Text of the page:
Domestic violence is a serious issue, and the state of Minnesota understands that gravity. While the vast majority of domestic violence claims are true, a small minority are fabricated.
Dealing with a false accusation can be frightening. Make sure to have an experienced attorney on your side; it’s the first step to ensure the protection of your rights.
Here’s what you need to know about domestic violence in Minnesota, why someone would make a false claim, and what to do if you are accused of crimes you did not commit.
What Is Domestic Violence?
The state of Minnesota defines “domestic violence” as an assault of a household/family member by another member of the household or family. As the number of domestic violence convictions against a person increase, the penalties increase, too.
Reasons for False Allegations
There are several motivations behind a false domestic violence accusation. The most common include:
Child Custody, Divorce, or Separation Issues
Unfortunately, in the small number of false domestic violence claims that crop up, a parent or guardian may make accusations to gain legal leverage in a separation, divorce, or child custody hearing.
These false claims often arise when children are involved. One parent may paint the other in an unfavorable light to steer a custody decision. Children may be used as pawns to subvert the correct legal process and give the false accuser an upper hand in court. It’s simply a way to work the system.
Unless a claim’s falsity can be shown, the accused person risks two major losses in divorce proceedings: financial and, more painful, custody of any children from their relationship.
Outside of divorce, false claims of domestic violence can still be spiked as revenge.
The accused person must show that no actual violence took place, even if heated arguments or actions that don’t cross the threshold of domestic violence did. This gray area creates a huge hurdle to disprove the accusations.
The Penalties for Domestic Violence in MN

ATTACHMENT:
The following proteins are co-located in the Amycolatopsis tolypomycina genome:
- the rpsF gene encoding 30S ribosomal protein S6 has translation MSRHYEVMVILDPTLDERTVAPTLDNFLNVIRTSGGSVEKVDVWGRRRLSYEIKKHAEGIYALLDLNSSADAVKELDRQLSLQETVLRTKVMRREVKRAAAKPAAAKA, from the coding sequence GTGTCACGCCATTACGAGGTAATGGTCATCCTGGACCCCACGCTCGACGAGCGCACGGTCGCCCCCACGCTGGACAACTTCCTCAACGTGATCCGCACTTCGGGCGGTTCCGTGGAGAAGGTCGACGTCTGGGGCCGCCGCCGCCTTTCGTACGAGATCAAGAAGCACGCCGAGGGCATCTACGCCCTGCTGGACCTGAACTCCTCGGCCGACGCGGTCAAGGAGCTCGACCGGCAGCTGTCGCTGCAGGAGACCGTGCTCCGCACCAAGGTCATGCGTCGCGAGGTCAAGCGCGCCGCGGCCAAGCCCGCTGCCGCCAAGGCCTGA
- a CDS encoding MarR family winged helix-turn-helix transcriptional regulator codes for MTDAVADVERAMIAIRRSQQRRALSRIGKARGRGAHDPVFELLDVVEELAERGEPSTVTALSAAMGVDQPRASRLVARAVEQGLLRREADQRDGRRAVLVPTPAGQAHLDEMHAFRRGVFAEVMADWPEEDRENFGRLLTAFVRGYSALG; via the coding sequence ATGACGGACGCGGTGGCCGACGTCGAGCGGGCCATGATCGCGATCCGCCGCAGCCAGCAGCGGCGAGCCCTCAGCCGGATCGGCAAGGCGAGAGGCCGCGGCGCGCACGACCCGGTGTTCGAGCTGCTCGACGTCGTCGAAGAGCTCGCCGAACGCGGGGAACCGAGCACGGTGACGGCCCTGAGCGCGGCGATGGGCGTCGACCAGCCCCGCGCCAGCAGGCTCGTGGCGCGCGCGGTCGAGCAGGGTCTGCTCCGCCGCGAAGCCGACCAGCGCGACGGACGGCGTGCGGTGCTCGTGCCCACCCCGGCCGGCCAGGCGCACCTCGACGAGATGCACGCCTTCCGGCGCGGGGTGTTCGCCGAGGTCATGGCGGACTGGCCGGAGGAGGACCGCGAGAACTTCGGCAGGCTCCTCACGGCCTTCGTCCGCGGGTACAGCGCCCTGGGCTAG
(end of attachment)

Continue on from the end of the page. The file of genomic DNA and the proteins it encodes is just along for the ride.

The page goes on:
In Minnesota, domestic violence is often charged as domestic assault. It starts as a misdemeanor resulting in jail time of up to 3 months and fines as much as $1,000. However, it can quickly escalate to much harsher penalties, especially if you have prior convictions related to domestic violence.
If one prior domestic assault conviction exists on your record, you may be charged with a gross misdemeanor. You may be punished with a maximum of 12 months in jail and fined $3,000. If your record carries two or more previous convictions, it will be charged as a felony. You can face up to five years behind bars and fines as high as $10,000.
What You Can Do
If you’re dealing with false allegations of domestic violence, consult with an attorney as soon as possible. In our justice system, the person accused of domestic violence must show that it didn’t happen. To battle a false accusation, you need professional help to make your case and prove your innocence.
About the Author:
Christopher Keyser is an AV-Preeminent rated criminal and DWI defense attorney based in Minneapolis who is known for fighting aggressively for his clients and utilizing innovative tactics to get the most positive results. He has been featured in numerous media outlets due to the breadth and depth of his knowledge and named a Certified Specialist in Criminal Law by the Minnesota Bar Association. Mr. Keyser is Lead Counsel rated, and he has received recognition for his criminal law work from Avvo, Expertise, Super Lawyers, The National Trial Lawyers, and more.